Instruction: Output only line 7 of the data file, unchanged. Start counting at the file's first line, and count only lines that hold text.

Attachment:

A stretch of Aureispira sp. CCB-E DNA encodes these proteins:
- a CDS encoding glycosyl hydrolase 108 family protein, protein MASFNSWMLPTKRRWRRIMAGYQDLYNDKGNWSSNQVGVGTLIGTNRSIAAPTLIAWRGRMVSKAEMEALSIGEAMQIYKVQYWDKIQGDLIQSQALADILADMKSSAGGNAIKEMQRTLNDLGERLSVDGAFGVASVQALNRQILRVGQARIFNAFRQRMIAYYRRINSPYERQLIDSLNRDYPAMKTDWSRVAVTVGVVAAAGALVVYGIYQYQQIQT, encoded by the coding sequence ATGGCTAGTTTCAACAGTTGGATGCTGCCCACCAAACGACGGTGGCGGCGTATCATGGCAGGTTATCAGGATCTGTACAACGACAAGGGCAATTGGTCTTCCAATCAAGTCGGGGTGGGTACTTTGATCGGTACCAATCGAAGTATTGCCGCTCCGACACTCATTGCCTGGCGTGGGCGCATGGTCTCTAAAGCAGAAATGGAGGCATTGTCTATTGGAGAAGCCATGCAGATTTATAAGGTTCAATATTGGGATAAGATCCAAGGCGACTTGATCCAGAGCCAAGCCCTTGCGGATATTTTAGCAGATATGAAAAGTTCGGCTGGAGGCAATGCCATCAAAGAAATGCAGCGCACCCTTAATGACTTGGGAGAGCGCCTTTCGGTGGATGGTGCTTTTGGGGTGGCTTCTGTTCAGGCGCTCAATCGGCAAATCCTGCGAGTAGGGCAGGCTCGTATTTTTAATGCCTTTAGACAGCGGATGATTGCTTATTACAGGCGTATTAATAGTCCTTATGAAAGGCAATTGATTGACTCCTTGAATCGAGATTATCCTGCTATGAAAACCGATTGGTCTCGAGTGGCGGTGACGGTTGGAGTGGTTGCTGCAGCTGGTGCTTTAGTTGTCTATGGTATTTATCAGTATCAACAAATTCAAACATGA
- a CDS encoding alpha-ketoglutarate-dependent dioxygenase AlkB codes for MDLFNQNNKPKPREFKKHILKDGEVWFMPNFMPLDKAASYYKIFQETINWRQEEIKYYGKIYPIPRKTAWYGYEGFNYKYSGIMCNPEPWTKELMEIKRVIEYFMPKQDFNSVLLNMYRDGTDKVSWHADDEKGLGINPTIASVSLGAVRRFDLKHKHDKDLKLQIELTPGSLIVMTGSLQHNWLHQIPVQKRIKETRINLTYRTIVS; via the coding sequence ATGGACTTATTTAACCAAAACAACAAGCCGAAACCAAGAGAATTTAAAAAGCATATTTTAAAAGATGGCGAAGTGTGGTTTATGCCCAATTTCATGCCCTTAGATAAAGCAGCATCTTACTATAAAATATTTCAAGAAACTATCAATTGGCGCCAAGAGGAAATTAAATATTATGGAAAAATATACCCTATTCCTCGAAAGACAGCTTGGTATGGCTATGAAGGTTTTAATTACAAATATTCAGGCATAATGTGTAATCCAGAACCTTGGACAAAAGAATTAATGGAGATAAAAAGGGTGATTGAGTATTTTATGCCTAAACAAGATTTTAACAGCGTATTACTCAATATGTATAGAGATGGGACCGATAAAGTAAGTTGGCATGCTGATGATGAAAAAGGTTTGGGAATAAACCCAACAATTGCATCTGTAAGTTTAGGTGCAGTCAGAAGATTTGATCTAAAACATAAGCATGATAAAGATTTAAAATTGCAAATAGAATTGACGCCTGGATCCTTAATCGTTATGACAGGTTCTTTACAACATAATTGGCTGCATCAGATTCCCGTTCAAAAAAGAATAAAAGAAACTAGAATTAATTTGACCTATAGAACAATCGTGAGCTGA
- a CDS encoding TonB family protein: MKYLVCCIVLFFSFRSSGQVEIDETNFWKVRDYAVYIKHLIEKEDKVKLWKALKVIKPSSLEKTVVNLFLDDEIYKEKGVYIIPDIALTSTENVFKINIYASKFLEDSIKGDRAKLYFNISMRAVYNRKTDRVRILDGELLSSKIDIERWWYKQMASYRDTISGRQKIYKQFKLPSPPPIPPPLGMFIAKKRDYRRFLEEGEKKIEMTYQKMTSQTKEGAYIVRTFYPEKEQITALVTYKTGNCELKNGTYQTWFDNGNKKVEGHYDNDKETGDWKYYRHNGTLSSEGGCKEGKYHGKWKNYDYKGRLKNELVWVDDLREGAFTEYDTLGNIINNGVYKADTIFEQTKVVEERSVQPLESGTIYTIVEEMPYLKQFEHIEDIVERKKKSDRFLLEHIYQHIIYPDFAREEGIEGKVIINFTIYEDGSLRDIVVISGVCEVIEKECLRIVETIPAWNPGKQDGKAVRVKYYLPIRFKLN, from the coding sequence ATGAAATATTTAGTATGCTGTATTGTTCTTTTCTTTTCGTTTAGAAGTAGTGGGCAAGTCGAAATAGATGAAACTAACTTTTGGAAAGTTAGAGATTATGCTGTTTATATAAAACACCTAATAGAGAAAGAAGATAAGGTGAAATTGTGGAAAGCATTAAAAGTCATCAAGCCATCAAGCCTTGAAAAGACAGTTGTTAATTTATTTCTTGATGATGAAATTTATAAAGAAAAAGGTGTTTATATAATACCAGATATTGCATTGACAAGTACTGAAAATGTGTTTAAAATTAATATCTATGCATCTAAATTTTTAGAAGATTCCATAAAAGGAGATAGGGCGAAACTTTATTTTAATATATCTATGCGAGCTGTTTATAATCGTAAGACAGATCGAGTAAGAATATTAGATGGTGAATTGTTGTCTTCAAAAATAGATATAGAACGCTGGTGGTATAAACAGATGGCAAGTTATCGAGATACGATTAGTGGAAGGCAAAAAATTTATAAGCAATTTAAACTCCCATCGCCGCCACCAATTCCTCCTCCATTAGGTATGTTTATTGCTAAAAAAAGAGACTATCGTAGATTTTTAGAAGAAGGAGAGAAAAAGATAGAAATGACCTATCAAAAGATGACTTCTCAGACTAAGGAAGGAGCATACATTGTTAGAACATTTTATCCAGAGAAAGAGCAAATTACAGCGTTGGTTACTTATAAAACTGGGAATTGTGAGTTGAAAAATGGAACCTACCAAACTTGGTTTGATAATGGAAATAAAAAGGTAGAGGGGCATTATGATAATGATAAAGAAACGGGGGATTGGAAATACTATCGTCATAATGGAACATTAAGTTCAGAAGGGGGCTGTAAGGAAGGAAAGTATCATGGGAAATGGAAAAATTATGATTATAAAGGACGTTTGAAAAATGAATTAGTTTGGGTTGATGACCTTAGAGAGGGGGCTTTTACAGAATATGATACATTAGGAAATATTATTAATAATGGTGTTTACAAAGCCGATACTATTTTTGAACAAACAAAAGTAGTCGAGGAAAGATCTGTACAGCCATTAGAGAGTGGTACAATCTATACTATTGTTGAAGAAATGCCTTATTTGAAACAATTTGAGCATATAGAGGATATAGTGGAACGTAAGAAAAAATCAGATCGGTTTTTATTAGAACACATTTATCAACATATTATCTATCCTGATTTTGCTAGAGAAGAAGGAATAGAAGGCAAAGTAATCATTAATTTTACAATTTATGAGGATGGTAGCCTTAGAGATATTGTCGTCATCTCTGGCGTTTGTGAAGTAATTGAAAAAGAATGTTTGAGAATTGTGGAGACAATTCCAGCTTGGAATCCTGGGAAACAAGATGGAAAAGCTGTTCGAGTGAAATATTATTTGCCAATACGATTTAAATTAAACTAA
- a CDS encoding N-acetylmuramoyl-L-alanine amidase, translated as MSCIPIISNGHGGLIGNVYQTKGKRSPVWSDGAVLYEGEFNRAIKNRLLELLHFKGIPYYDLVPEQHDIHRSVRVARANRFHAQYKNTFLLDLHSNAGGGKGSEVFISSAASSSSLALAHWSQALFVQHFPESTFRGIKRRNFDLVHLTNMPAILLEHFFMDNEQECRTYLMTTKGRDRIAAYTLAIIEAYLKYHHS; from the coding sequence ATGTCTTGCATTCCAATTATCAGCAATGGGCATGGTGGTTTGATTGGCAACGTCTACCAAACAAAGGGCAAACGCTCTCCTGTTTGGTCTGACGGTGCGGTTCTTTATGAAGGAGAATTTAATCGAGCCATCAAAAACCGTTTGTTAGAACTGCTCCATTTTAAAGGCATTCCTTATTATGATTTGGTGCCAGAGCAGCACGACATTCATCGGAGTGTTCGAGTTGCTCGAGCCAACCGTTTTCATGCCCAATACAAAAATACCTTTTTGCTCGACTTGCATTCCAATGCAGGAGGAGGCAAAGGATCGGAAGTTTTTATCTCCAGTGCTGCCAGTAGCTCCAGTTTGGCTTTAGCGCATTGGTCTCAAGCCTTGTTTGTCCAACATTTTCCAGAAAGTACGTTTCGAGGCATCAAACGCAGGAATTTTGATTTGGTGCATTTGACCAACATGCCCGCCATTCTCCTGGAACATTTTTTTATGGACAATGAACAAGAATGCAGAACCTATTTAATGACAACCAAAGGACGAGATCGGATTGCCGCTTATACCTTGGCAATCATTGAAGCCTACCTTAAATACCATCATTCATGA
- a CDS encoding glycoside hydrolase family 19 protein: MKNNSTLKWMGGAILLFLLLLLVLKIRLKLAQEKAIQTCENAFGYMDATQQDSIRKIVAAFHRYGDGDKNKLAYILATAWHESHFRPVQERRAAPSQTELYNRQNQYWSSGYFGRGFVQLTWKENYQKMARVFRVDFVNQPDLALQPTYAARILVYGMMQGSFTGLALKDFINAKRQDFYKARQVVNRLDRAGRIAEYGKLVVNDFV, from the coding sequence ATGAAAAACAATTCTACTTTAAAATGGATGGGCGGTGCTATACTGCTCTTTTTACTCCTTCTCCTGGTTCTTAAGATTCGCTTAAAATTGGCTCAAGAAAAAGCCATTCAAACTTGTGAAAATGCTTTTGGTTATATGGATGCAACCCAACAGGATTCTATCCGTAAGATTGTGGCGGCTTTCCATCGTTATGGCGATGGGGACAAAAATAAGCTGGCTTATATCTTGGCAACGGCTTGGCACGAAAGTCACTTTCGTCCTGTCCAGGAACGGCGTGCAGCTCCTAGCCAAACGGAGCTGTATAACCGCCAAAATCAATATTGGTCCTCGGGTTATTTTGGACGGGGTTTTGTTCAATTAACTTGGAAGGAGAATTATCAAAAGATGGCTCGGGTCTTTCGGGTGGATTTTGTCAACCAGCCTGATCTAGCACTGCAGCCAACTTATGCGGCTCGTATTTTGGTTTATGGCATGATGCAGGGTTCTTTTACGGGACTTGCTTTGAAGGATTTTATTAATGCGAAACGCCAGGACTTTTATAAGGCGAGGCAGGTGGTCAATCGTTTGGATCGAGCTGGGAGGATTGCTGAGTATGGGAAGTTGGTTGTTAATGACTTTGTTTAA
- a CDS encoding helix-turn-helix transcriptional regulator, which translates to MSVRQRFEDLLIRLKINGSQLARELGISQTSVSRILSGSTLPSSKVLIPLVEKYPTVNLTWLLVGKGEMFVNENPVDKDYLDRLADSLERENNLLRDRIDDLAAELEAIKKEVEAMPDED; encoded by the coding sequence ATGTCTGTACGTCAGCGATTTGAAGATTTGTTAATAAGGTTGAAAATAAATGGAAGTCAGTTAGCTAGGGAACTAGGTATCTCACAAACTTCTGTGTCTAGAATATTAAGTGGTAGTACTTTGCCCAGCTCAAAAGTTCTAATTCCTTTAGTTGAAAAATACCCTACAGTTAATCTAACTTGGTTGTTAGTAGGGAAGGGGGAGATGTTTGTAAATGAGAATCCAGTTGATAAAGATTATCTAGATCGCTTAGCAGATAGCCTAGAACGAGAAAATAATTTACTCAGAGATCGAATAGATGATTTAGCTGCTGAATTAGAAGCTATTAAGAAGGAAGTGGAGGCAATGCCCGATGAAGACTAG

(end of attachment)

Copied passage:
- a CDS encoding helix-turn-helix transcriptional regulator, which translates to MSVRQRFEDLLIRLKINGSQLARELGISQTSVSRILSGSTLPSSKVLIPLVEKYPTVNLTWLLVGKGEMFVNENPVDKDYLDRLADSLERENNLLRDRIDDLAAELEAIKKEVEAMPDED; encoded by the coding sequence ATGTCTGTACGTCAGCGATTTGAAGATTTGTTAATAAGGTTGAAAATAAATGGAAGTCAGTTAGCTAGGGAACTAGGTATCTCACAAACTTCTGTGTCTAGAATATTAAGTGGTAGTACTTTGCCCAGCTCAAAAGTTCTAATTCCTTTAGTTGAAAAATACCCTACAGTTAATCTAACTTGGTTGTTAGTAGGGAAGGGGGAGATGTTTGTAAATGAGAATCCAGTTGATAAAGATTATCTAGATCGCTTAGCAGATAGCCTAGAACGAGAAAATAATTTACTCAGAGATCGAATAGATGATTTAGCTGCTGAATTAGAAGCTATTAAGAAGGAAGTGGAGGCAATGCCCGATGAAGACTAG